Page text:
“It is just impossible to rule the government from the backstage; who has any slightest idea of management, [knows] that it is impossible to manage the government from the backstage. I was in Ureki [in his private seaside residence] for six months and I’ve seen Garibashvili only once. Now look at this from my perspective – how [this allegation] insults me. How can you imagine me – with my biography and my past, I did as I said: I came [into power] and then quit… If I wanted to be in politics I could have stayed, who was obstructing me?”
“Why a normal person with common sense – except of [United] National Movement – should have a perception that I rule from the backstage? I had all the legitimate levers to do it [while being PM]. Why one should have such question? I was not responding to these [allegations voiced] by the [United] National Movement, but I am now responding to him [President Margvelashvili],” Ivanishvili said.
“This is an insult for the government and an insult for me too,” he added. “Such allegations are insulting and absolutely groundless.”
He said that “giving advice” was different from ruling the government and acknowledged advising the PM, adding that there was nothing to hide about it.
But he also added: “As time goes by, Irakli [Garibashvili] is disturbing me less [with requests for an advice] and I am very happy about it. If previously he was calling me on phone once in a month or week, now two months can pass without him calling me.”
‘Margvelashvili Himself Weakens Presidency’
During the interview Ivanishvili also criticized President Margvelashvili for his decision to veto a bill delaying adoption of a key part of the surveillance regulation for four months. The Parliament had to accept presidential objections and extended deadline for passing the regulation till December 1.
“It seems that the President vetoed the bill just for the sake of vetoing,” Ivanishvili said, accusing the President of not communicating his position over the issue with the Parliament when the latter was discussing it.
“I think that he vetoed the bill because he just wanted to use his veto [power], as he wanted to demonstrate that he can do it,” Ivanishvili said.
He also criticized the President for his recent visit to Vienna for the participation in the second UN Conference on Landlocked Developing Countries this week.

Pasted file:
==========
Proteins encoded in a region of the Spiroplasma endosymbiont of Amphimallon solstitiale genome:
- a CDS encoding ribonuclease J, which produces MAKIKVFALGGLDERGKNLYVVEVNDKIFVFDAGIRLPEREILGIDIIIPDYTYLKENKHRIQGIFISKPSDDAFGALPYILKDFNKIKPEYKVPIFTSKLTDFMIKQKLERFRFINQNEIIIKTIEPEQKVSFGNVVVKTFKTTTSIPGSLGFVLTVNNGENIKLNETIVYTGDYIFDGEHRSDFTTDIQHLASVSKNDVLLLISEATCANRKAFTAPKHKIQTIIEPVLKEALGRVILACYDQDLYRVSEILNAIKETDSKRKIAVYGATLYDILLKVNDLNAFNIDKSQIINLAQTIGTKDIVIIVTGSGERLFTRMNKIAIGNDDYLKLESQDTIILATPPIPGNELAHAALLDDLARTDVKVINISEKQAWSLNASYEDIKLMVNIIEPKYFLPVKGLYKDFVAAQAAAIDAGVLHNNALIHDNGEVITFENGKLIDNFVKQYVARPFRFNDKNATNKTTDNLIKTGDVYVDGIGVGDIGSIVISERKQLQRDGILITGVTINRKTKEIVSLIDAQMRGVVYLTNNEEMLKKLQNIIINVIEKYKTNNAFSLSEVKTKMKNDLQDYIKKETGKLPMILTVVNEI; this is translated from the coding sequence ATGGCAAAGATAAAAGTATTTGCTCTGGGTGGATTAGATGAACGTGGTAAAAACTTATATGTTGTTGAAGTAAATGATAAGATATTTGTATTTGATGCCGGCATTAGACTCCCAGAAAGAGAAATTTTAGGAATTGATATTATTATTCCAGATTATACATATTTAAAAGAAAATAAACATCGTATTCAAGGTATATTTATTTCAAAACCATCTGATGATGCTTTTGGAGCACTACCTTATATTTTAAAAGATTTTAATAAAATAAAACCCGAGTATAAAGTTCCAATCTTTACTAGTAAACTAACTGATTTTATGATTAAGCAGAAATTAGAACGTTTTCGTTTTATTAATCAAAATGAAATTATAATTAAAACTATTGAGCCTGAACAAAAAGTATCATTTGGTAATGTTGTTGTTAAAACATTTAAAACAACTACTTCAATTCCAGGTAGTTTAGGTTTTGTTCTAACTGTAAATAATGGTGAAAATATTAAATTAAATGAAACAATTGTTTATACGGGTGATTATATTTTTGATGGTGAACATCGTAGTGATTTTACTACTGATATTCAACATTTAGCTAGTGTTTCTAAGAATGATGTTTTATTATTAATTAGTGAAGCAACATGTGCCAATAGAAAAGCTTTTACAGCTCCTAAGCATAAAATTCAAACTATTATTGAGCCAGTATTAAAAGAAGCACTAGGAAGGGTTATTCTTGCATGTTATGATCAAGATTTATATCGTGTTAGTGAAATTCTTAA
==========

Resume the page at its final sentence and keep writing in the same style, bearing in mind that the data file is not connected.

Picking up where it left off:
“He loves [foreign] visits very much – you remember those scandals,” he said, referring to Margvelashvili’s failed intention to visit UN climate summit in New York.
“Like it was a visit just for the sake of visit [to Vienna], he vetoed the bill for the sake of vetoing,” Ivanishvili said and added that it was yet another demonstration that the President wants to be in “competition” with the Parliament and the government.
He then again criticized Margvelashvili for the issues on which he spoke out against the President previously, among them about his decision to move into the glass-dome presidential palace, and for allegedly delaying declassifying part of spending records of ex-president Mikheil Saakashvili.
“I do not have much suspicion that he is in friendship with the National Movement, but his actions and interests are very much consistent with those of the National Movement,” Ivanishvili said, referring to the UNM opposition party.
He said that his criticism of Margvelashvili draws controversy with opponents accusing him of trying to diminish the presidential office.
“I want to tell president’s advocates not to try to taboo criticism of the president – we should be able to criticize everyone,” Ivanishvili said.
“His [Margvelashvili’s] actions themselves are weakening presidential institution,” Ivanishvili said, adding that Margvelashvili himself is “devaluing” president’s office with such decision like his recent veto, instead of trying to increase its role by giving “weight to his words and actions.”
Commenting on the debate on surveillance regulation, particularly whether the Interior Ministry should have a direct access to telecom operators’ servers, Ivanishvili declined to go into details, but judging from his remarks, saying that the Interior Ministry’s position should be taken into consideration taken into view security concern in the region, he seems to be against of depriving the Interior Ministry of its capability to have direct access to telecom operators networks. He also said that no matter what kind of regulation is introduced, people would anyway have a “perception” that illegal eavesdropping persists; he said that this same perception exists in many other even more developed and democratic countries.
Garibashvili – ‘Strong Individual, But Inexperienced’
Ivanishvili said that PM Irakli Garibashvili is “a very strong individual and a very strong practitioner.”
“Of course he is inexperienced,” he said and then added referring to Garibashvili’s comments about Alasania calling him a “traitor”, “adventurer, stupid and ambitious”: “Those remarks he made at a government meeting are absolutely unacceptable; it was a mistake; emotions have to be reined in; it showed that he’s politically inexperienced.”
“One should not be speaking in such a tone with former friends,” Ivanishvili said.
He also added that Garibashvili is “very sincere, very efficient and energetic, who works round the clock.”